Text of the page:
EXTRAORDINARY CANADIANS GLENN GOULD
Glenn Gould, one of the world's most renowned classical musicians of the twentieth century, was also known as an eccentric genius—solitary, headstrong, a hypochondriac virtuoso. Abandoning stage performances in 1964, Gould concentrated instead on mastering the various media: recordings, radio, television, and print. His sudden death at age fifty stunned the world, but his music and legacy continue to inspire. Philosopher and critic Mark Kingwell regards Gould as a philosopher of music whose ideas about music governed his life. But those ideas were contradictory, mischievous, and deliberately provocative. Instead of a single narrative line to explain the musician, Kingwell adopts a kaleidoscopic approach. Just as Gould played twenty-one "takes" to record the opening aria in the famed 1955 Goldberg Variations, Kingwell offers twenty-one "takes" on Gould's life. Each version offers a different interpretation of the man, but in each, Kingwell is sensitive to the complex harmonies and dissonances that sounded throughout the life of the great Gould.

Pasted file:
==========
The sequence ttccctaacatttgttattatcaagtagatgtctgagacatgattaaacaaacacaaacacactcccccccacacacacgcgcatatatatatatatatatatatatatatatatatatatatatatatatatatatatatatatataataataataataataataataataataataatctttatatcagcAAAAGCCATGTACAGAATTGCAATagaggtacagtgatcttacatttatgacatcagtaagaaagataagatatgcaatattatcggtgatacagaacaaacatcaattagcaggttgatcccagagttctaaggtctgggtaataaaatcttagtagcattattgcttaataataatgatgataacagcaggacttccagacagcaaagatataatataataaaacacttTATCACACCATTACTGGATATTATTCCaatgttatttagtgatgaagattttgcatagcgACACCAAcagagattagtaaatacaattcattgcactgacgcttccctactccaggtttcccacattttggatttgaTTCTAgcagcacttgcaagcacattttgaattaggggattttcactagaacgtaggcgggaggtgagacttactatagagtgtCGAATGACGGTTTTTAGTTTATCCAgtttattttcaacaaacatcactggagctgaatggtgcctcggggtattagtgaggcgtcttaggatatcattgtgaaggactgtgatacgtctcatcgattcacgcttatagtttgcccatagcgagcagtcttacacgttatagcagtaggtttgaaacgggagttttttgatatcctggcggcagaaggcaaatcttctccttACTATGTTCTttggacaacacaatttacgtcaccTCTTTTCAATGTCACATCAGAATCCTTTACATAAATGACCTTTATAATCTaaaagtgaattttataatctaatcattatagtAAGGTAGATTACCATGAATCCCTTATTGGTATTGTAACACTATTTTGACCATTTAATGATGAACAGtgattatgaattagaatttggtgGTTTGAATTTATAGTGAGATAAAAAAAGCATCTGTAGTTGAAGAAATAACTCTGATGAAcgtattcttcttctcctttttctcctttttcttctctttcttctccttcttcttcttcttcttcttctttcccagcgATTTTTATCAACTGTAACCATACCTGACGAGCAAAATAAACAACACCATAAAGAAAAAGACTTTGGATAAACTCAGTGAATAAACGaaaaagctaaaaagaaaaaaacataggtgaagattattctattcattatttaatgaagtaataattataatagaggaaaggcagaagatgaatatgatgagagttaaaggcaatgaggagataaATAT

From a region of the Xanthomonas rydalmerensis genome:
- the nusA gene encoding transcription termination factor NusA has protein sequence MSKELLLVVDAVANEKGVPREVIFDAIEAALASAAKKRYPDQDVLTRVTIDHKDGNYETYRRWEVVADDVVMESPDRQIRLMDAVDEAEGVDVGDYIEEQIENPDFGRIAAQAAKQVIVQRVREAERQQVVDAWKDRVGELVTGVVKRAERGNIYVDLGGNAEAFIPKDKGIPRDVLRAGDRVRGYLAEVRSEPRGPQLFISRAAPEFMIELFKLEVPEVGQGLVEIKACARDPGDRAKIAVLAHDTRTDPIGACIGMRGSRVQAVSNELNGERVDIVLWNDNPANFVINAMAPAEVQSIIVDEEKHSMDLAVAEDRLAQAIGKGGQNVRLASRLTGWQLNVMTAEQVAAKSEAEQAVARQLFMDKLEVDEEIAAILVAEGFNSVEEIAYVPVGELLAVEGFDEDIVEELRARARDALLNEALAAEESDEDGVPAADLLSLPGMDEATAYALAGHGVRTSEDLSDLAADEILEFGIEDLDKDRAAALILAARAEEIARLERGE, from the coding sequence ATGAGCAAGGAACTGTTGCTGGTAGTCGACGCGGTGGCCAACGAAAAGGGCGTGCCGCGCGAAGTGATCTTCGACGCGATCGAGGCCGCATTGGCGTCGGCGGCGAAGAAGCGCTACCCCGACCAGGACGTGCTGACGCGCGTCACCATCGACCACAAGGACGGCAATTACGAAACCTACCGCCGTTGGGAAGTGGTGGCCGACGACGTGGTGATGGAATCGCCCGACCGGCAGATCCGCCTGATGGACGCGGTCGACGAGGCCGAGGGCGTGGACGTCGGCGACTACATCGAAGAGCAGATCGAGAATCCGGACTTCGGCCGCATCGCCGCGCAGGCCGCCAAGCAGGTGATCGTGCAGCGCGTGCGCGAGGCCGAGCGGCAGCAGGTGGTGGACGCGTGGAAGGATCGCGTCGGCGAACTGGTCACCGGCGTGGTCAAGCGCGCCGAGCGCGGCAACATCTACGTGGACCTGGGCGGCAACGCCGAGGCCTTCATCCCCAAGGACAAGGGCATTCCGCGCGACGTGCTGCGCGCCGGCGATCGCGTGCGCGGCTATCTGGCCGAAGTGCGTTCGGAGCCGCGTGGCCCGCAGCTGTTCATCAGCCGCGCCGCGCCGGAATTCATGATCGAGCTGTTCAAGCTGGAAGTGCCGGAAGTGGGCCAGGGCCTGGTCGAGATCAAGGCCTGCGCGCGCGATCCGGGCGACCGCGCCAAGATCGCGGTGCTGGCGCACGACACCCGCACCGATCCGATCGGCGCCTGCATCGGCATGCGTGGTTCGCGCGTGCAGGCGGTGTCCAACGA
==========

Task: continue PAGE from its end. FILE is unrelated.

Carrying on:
Philosopher and critic Mark Kingwell is the author of seven previous books, including the national bestsellers Better Living and The World We Want; also, most recently Catch & Release: Trout Fishing and the Meaning of Life. Currently professor of philosophy at the University of Toronto, he is a contributing editor of Harper's Magazine and a frequent contributor to Queen's Quarterly, Toro, and The Globe and Mail, among others. He has won many awards for his writing, including the 1996 Spitz Prize for political theory and the 2002 National Magazine Award for essays. Nothing for Granted is based on his work as a political columnist for the National Post between 2000 and 2003.